Talk:Blockade of Germany
Wasn't the HMS Lusitania a British liner that Americans happened to be on?
It was British. It is also not HMS, but RMS. Fixed.
One thing I don't see discussed is that the British established a distance blockade, which I understand was illegal ( Hague conventions ). Also the list of items declared "contraband" by the English exceeded normal usage ( foodstuffs and other non-military items ). —Preceding unsigned comment added by 22.214.171.124 (talk) 20:36, 25 May 2008 (UTC)
- If you can source that, it'd be great. Also, I recall reading somewhere (but not where...) starvation contributed to the rioting in Germany in 1918, which may (indirectly) have contributed to the rise of the Nazis.
- Beyond that, I deleted everything not directly related to the subject, Blockade of Germany, since most of it was about the U-boat campaign against Britain... TREKphiler hit me ♠ 20:35, 27 November 2008 (UTC)
Was a blockade ever attempted in WWII?
Since World War II dealt with the same geography as World War I, did the British ever attempt blockading Germany in what was essentially a "rematch"? Seems like this would have made sense considering how much trouble the German surface commerce raiders gave the British later on. Or did airpower and submarines make the blockading tactic unfeasible? Masterblooregard (talk) 17:35, 13 December 2010 (UTC)
- From 1915 to 1917, Germany and Austria-Hungary were encircled and isolated in the centre of Europe, fighting against Italy and Russia, while in 1939, these two countries were commercially allied with Germany, allowing imports from the Mediterranean and even the Pacific. Besides, while the Haber process had allowed to produce fertilizer and explosives during WW1, Germans improved technologies to produce Synthetic fuel before WW2, and various Ersatz materials were known. By mid 1940, Germans occupied the coasts of Norway and France, and in early 1941, also the Balkans and Greece. Franco's Spain was not hostile to Germany, and neutral Sweden and Switzerland traded iron ore and aluminum with Germany. While the British still could control the Channel, Gibraltar, and Suez, they could hardly enforce a blockade on mainland Europe. Also, it would be the occupied countries that would suffer first from any shortage. The tide turned in mid 1941 with the attack on the USSR, cutting of an important source of supplies. In the long run, Germany could not get enough oil, steel and other goods to fight the modern mobile armoured and aerial war that consumed much more ressources than the earlier landlocked stationary war. Anyway, as in and after WW1, the British proved again that they prefer to fight against civilians rather than soldiers or industries, with Harris giving low priority to the Oil Campaign of World War II. -- Matthead Discuß 13:14, 14 December 2010 (UTC)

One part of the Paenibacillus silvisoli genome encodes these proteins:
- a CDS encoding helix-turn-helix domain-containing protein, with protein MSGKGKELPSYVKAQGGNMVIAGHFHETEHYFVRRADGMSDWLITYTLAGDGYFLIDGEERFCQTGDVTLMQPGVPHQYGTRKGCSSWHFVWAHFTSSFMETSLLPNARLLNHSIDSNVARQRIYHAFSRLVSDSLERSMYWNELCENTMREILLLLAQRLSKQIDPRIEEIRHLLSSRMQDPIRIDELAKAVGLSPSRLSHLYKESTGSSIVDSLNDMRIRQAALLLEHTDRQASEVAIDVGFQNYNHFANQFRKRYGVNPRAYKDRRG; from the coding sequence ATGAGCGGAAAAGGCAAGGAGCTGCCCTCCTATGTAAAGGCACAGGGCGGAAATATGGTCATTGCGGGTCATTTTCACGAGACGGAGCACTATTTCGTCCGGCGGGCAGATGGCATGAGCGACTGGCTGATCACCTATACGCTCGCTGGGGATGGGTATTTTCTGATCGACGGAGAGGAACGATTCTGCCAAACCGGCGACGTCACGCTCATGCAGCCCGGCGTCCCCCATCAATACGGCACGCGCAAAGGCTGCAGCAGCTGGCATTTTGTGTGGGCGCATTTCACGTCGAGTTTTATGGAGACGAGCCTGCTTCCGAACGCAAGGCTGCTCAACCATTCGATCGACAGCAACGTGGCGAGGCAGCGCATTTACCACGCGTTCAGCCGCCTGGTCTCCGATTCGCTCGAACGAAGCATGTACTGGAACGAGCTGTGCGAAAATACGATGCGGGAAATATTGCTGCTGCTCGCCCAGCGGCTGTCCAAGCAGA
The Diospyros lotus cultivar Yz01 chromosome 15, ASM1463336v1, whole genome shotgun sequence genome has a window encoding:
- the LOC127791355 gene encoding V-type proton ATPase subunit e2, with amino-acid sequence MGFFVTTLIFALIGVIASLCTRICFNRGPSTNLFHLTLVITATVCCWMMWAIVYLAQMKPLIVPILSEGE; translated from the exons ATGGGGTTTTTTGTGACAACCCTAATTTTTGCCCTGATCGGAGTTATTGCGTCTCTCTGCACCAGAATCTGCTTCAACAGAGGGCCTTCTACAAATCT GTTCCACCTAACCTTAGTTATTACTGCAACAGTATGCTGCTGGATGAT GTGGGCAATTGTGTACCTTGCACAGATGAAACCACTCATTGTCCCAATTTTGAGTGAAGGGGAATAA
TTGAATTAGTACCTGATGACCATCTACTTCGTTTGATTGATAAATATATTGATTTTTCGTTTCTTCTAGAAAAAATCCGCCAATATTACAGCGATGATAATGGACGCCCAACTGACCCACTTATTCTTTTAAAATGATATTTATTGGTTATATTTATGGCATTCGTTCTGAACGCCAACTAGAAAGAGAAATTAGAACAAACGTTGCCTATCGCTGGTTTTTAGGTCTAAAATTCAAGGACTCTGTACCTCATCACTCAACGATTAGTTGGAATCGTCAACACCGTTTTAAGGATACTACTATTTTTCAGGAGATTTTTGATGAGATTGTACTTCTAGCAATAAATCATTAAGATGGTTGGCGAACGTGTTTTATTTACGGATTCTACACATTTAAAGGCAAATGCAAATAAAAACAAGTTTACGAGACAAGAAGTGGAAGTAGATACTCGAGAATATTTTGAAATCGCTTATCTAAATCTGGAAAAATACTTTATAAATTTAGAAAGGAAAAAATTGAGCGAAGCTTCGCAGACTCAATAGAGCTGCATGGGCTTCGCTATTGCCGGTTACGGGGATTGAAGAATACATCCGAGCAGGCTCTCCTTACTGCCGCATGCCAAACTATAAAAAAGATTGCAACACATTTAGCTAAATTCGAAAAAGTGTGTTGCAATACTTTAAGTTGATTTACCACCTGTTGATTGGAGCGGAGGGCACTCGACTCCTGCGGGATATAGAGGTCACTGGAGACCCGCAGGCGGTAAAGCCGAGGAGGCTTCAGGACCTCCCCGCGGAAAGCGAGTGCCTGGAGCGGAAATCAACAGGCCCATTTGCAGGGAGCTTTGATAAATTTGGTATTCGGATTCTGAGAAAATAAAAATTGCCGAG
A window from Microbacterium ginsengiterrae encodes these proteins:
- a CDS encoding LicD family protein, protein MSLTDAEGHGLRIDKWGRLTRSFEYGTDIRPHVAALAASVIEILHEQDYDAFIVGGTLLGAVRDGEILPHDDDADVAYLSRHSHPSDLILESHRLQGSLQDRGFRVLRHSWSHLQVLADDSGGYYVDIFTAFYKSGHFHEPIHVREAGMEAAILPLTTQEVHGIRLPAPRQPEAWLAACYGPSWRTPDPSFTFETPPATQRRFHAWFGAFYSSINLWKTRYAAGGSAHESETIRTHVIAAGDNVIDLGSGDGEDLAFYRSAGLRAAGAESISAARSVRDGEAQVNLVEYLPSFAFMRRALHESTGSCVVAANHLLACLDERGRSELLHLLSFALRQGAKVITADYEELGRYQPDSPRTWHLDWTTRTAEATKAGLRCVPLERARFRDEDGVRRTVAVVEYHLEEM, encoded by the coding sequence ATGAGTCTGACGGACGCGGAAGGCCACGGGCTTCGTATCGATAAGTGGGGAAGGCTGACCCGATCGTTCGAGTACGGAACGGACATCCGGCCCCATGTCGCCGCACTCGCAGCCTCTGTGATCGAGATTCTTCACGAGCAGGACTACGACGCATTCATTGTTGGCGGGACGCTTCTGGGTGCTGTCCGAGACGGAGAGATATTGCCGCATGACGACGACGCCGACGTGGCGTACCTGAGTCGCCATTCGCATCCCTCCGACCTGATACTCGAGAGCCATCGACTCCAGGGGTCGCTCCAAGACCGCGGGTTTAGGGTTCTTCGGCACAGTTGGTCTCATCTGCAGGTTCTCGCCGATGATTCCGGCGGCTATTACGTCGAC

A large portion of this article seems to be copied from this site:  Example:
Site:The German government made strenuous attempts to alleviate the worst effects of the blockade. The Glossary - opens new windowHindenburg programme, introduced in December 1916, was designed to raise productivity by ordering the compulsory employment of all men between the ages of 17 and 60. A complicated system of rationing, first introduced in January 1915, aimed to ensure that at least minimum nutritional needs were met. In larger cities, 'war kitchens' provided cheap meals en masse to impoverished local citizens.
Wiki article: the Hindenburg Programme of German economic mobilisation launched on 31 August 1916, was designed to raise productivity by the compulsory employment of all men between the ages of 17 and 60, and a complicated rationing system initially introduced in January 1915 aimed to ensure that a minimum nutritional need was met, with "war kitchens" providing cheap mass meals to impoverished civilians in larger cities.
- This is my first time coming across a case like this but the UK National Archives is licensed OGL v1 which is CC-attribution compatible, so OK for use in the text. The text is mostly paraphrased and foundational to the rest of the article. I couldn't find one solid diff where large chunks were added but it was paraphrased.--NortyNort (Holla) 02:37, 14 May 2011 (UTC)